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WIRF is one of Australia's leading organisations that is dedicated to improving the health of women and infants.

Major boost for premmie research

ANS-study.jpgThe outlook for Western Australian babies at risk of being born preterm, and experiencing lifelong health challenges, is set to receive a major boost following the announcement of critical new funding by the WA Department of Health.

Health Minister, Roger Cook, today announced significant funding for a number of research projects as part of the WA Child Research Fund including critical support for the development of a pioneering antenatal steroid (ANS) dosing regimen for WA mothers at risk of preterm delivery. 

In Australia today, preterm birth - being born before 37 weeks - is the leading cause of childhood death and disability. In WA, 8.4% of all babies are born preterm; in our Indigenous communities, that rate nearly doubles. 

The current treatment for babies at risk of preterm delivery is two maternal injections of a combined preparation of betamethasone acetate and betamethasone phosphate.

The BALANCING Study will enable clinical translation of world-first data into a streamlined antenatal steroid regimen for preterm babies using betamethasone acetate alone.

Coordinating Principal Investigator and WIRF Deputy Director, Professor Matt Kemp, explained that the study team had used a fetal sheep model to determine the optimum dose of ANS therapy for those at risk of preterm birth.

“Using pregnant sheep, we have demonstrated that the phosphate component of this treatment conveys no benefit to preterm babies over the use of acetate by itself,” he said.

“Moreover, our most recent data shows that, relative to use of betamethasone acetate alone, the inclusion of betamethasone phosphate increases the risk of fetal growth restriction and significantly reduces the overall treatment efficacy. 

“We have shown that the sole use of betamethasone acetate is not only safer, but also more effective than the current combined treatment.”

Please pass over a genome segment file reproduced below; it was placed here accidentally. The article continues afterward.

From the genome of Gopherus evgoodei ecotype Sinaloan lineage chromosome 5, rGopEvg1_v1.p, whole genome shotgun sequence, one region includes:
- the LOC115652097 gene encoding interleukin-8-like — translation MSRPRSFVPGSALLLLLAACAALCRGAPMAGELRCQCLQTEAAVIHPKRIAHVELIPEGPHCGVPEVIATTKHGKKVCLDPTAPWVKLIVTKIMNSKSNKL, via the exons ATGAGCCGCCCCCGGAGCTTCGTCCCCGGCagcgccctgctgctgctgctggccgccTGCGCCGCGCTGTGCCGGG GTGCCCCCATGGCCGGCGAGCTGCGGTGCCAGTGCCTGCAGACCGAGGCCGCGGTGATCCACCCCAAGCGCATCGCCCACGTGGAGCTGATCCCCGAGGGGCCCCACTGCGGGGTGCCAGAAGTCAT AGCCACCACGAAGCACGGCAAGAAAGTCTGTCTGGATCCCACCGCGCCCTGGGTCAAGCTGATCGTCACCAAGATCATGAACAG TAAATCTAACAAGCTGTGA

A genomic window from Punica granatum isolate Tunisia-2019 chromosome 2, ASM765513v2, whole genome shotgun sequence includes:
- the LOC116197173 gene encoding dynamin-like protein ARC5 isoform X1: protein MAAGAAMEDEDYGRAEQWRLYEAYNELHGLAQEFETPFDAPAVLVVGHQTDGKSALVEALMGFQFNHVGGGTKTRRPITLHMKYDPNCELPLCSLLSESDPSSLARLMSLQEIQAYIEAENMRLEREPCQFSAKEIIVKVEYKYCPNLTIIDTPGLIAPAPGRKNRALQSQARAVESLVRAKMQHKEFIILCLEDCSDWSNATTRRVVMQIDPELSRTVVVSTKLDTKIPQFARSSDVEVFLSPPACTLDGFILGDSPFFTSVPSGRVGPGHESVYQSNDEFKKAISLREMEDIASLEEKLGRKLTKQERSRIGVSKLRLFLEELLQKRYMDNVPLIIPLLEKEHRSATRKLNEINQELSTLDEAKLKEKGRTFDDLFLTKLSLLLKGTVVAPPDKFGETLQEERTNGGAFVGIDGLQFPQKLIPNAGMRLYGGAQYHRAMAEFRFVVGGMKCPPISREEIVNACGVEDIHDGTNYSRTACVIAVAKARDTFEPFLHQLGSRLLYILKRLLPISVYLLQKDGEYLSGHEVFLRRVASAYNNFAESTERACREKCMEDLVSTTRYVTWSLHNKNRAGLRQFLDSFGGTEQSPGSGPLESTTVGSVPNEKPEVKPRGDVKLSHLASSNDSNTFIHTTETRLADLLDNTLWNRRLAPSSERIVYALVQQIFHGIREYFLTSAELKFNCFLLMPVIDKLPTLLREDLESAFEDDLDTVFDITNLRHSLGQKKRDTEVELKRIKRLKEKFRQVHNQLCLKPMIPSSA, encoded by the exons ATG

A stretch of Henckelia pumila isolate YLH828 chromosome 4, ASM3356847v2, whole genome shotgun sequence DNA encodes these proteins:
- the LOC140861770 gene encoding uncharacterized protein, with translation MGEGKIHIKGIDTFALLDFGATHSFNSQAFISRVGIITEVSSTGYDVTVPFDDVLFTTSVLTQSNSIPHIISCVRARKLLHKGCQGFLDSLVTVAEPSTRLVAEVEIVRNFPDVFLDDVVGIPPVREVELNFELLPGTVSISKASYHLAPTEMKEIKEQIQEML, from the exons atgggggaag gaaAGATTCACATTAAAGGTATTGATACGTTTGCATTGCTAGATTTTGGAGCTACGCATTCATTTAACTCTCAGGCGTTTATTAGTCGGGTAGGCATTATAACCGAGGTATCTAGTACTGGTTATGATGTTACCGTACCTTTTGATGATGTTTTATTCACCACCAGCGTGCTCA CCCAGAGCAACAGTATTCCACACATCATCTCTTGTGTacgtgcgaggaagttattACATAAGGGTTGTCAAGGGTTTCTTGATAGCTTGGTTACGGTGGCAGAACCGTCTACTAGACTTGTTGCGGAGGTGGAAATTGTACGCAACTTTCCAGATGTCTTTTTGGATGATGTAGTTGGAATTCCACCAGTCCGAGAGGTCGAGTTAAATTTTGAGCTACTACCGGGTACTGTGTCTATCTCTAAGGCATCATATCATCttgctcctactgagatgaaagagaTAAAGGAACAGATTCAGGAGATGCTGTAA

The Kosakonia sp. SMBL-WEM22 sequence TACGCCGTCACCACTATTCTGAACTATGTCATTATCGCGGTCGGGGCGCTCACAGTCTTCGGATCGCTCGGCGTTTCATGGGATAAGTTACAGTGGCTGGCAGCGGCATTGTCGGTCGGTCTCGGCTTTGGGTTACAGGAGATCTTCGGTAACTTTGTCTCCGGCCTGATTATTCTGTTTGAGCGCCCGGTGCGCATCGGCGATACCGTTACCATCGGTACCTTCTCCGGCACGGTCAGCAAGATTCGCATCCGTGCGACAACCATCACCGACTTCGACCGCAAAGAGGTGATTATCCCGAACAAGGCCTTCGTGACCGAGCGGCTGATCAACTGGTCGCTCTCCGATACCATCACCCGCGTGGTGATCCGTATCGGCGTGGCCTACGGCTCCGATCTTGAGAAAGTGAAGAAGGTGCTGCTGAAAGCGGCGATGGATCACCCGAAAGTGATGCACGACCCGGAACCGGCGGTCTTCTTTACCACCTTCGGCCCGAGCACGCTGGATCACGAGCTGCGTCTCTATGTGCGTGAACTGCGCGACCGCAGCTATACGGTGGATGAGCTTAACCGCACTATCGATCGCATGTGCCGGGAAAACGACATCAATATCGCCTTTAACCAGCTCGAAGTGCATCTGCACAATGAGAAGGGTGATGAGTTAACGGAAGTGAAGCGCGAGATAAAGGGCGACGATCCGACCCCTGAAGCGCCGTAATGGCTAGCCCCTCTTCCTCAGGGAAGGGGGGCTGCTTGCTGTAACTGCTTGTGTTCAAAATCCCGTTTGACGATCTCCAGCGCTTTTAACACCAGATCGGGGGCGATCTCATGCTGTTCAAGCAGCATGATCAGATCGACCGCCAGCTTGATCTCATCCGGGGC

Currently, there is no betamethasone acetate-only preparation available for clinical use, and all preparations contain betamethasone phosphate. 

Professor Kemp said that incorporating the views and lived experiences of mothers that have had a preterm birth and antenatal steroid journey was a particular strength of the funding proposal.

“For many years both Amber Bates and Theresa Miloseski have been active in working with WIRF to support families impacted by preterm birth and are enthusiastic in their efforts to raise awareness of the profound impact that preterm birth has on our community,” he said.

If the project is as successful as the team expects, the pharmacological product and data generated has the potential to significantly improve the safety and effectiveness of a front-line treatment administered to tens of thousands of women in Australia every year and millions of women around the world.

“This grant is a great example of how the generosity of our community, through Telethon, can partner with the State Government to fund essential science for the most vulnerable in our community,” Professor Kemp said.

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Women and Infants Research Foundation
Carson House, King Edward Memorial Hospital
374 Bagot Road, Subiaco, WA 6008

Telephone: 08 6458 1437
Fax: 08 6458 1642
Email: info@wirf.com.au

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